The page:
Review: Ghost on a Rollercoaster

ghosties at Lazy Bones

Ghost on a Roller Coaster performing at Lazy Bones on May 8

When an unknown neighbour knocks on your door asking the name of the band that played at your party on Saturday night, you know you’re on to a good thing.

It’s even better that the neighbour is himself a musician, a bass player who stood outside on a cold night listening to the music and waited in vain for a second set.

The band is Ghost on a Rollercoaster.

The Sydney indie four-piece sprang into being in early 2014, playing tunes spanning wry, head-nodding folk to big, dynamic head-flailing rock. The lead singer, Lynne Glacier, is an exceptional performer with a charismatic and energetic stage presence. She is also a talented multi instrumentalist/songwriter.

Ghosties: (from left) Alex Oehm, Andrew Petrucci, Lynne Glacier and Cameron Adams

Ghosties: (from left) Alex Oehm, Andrew Petrucci, Lynne Glacier and Cameron Adams

Lynne met Cameron Adams (keyboards and vocals) at around 2am at a summer house party after she’d drawn a crowd with what he described as “an amazing solo guitar and vocal performance”. A musical synergy resulted that was soon completed by the arrival of Andrew Petrucci on drums and Alex Oehm on bass.

In the interests of transparency I have to reveal that Lynne is my sister and that the band played at the MegaphoneOZ relaunch party. But whatever bias may result from family loyalty will surely be recalibrated by sibling rivalry when I say that I agree with my newfound neighbour. The Ghosties are indeed a good band.

Their songs are catchy and creative, dynamic and passionate and the covers they take on are always served with a twist.

My neighbour was enticed by a set that began with a favourite of mine, “House”, a Darren Hanlon cover that shows off Cameron’s rich and melodic vocals. The sound system and backyard environment did not do the song (or Cameron) justice. I saw the band at Marrickville’s Gasoline Pony a few weeks ago where Cameron’s smooth velvety voice was in full display on this soulful ballad.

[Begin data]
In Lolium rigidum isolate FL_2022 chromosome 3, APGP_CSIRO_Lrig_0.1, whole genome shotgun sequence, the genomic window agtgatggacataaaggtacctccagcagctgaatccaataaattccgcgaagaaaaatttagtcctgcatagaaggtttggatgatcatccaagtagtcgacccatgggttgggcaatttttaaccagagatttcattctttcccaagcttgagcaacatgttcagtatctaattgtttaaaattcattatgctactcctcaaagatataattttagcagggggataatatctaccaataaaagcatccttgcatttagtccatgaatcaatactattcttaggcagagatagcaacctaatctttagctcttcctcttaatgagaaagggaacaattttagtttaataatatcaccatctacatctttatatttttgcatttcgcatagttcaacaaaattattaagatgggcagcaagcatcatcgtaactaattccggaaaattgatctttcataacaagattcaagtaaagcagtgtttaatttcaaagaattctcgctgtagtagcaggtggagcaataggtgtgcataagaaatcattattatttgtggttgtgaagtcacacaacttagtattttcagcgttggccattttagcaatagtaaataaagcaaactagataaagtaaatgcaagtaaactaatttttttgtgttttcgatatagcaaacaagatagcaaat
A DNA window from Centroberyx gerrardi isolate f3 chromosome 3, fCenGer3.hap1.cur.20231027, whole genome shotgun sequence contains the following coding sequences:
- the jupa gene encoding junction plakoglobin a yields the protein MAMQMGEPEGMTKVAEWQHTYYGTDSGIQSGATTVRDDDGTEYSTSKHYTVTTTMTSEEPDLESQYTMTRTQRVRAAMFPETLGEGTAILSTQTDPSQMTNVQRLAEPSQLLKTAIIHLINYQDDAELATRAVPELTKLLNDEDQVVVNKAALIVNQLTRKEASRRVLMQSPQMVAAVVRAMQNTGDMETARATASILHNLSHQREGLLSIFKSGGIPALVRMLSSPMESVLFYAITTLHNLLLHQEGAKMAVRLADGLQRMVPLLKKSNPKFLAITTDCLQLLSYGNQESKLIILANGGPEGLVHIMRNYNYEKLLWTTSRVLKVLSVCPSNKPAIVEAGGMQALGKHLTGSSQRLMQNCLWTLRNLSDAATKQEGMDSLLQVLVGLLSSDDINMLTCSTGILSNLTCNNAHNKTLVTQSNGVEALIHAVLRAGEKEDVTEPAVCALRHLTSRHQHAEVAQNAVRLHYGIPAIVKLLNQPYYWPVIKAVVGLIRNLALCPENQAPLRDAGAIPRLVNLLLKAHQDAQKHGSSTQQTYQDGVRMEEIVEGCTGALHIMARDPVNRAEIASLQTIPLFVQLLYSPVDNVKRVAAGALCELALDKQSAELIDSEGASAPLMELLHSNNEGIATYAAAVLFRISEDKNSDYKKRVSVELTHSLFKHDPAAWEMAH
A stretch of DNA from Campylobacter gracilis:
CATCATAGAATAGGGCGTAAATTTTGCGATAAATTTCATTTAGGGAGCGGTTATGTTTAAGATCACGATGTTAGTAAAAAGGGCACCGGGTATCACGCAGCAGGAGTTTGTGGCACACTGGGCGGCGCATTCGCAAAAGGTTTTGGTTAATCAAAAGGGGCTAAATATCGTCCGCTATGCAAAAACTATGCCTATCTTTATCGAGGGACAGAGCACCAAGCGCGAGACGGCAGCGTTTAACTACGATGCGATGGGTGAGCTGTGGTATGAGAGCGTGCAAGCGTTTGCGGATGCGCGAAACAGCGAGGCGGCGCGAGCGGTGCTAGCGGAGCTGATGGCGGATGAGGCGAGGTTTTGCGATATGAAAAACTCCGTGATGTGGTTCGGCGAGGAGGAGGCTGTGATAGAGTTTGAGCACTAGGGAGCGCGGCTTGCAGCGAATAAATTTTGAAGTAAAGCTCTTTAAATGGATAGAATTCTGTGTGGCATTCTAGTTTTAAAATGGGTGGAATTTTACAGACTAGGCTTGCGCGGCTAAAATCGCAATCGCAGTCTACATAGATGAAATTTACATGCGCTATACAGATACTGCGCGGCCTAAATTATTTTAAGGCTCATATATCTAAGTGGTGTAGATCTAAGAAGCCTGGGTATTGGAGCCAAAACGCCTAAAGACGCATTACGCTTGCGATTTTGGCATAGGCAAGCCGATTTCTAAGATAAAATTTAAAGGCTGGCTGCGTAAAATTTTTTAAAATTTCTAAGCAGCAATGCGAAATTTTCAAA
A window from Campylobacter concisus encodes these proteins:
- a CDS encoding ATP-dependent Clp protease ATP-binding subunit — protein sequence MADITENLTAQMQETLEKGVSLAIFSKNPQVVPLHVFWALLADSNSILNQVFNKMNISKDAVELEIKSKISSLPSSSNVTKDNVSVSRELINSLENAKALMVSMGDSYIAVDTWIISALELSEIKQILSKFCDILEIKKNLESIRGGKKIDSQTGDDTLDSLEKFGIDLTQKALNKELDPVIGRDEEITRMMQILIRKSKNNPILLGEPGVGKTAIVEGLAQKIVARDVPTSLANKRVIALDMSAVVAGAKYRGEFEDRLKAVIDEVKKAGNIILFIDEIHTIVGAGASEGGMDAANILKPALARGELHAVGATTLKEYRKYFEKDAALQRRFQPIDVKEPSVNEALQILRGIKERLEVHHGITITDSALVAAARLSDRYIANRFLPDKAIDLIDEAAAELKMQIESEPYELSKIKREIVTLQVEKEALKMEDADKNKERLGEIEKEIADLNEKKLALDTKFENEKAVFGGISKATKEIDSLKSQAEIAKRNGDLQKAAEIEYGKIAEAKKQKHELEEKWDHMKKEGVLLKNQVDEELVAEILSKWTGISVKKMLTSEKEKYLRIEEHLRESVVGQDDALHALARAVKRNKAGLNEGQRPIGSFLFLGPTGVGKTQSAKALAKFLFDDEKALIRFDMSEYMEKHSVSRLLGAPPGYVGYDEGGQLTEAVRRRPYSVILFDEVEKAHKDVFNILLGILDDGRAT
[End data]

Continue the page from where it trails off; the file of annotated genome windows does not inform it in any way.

Ghost on a Rollercoaster can certainly entertain and engage an audience in such an intimate setting but their big sound can equally fill a large venue. On May 8 the band played to a packed house of noisy punters who quickly succumbed to the band’s magic at the popular jazz venue Lazy Bones.

Saturday night’s set was in equal parts original songs penned and sung by Lynne (love “Words” and “Seashells”) and very interesting covers including the Ben Folds Five song “Philosophy” (Cameron vocals), Alanis Morissette’s “Uninvited”, Megan Washington’s “Holy Moses” and Sia’s “Buttons” (all vocals Lynne).

But for me the standouts were “Conscience”, an original with a vibrant rhythm and quasi-Middle Eastern sound written by Lynne who belts it out with great gusto, and “Strong” a fabulous mash-up of London Grammar and LIVE.

I’ll leave the last word to my neighbour who took the trouble to put a query up on his Facebook page and then doorknocked the area to discover the name of the band.

“Someone had a party last night a few doors away and had a rather loud band playing. The catch was that they were very good. It was an absolute pleasure to listen to them, I didn’t get their name but good luck to them. If anyone knows who they were let me know! They were on XXXX Road. I may have to knock on the door…”

He did, and he wants to know where they are playing next so he can enjoy that elusive second set.

I promise to keep him, and you, updated on their progress and where they are playing their next gig.

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